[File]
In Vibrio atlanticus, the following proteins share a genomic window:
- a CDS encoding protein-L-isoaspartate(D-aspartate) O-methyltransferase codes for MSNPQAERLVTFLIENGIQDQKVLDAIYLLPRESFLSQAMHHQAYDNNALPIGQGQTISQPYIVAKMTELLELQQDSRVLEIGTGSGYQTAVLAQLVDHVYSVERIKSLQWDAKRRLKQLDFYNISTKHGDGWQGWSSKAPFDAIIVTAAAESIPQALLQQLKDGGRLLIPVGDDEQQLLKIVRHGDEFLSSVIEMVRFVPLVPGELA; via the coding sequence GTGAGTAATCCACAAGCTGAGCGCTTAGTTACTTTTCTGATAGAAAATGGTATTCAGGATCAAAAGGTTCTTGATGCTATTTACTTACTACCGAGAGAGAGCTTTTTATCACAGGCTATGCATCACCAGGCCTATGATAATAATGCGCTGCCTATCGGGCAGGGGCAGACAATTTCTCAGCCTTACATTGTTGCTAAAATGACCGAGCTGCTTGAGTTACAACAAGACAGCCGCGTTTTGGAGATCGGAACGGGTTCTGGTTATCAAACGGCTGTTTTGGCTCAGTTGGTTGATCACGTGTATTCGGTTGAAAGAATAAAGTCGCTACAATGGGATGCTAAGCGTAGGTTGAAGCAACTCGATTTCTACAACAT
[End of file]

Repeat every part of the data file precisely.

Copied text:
In Vibrio atlanticus, the following proteins share a genomic window:
- a CDS encoding protein-L-isoaspartate(D-aspartate) O-methyltransferase codes for MSNPQAERLVTFLIENGIQDQKVLDAIYLLPRESFLSQAMHHQAYDNNALPIGQGQTISQPYIVAKMTELLELQQDSRVLEIGTGSGYQTAVLAQLVDHVYSVERIKSLQWDAKRRLKQLDFYNISTKHGDGWQGWSSKAPFDAIIVTAAAESIPQALLQQLKDGGRLLIPVGDDEQQLLKIVRHGDEFLSSVIEMVRFVPLVPGELA; via the coding sequence GTGAGTAATCCACAAGCTGAGCGCTTAGTTACTTTTCTGATAGAAAATGGTATTCAGGATCAAAAGGTTCTTGATGCTATTTACTTACTACCGAGAGAGAGCTTTTTATCACAGGCTATGCATCACCAGGCCTATGATAATAATGCGCTGCCTATCGGGCAGGGGCAGACAATTTCTCAGCCTTACATTGTTGCTAAAATGACCGAGCTGCTTGAGTTACAACAAGACAGCCGCGTTTTGGAGATCGGAACGGGTTCTGGTTATCAAACGGCTGTTTTGGCTCAGTTGGTTGATCACGTGTATTCGGTTGAAAGAATAAAGTCGCTACAATGGGATGCTAAGCGTAGGTTGAAGCAACTCGATTTCTACAACAT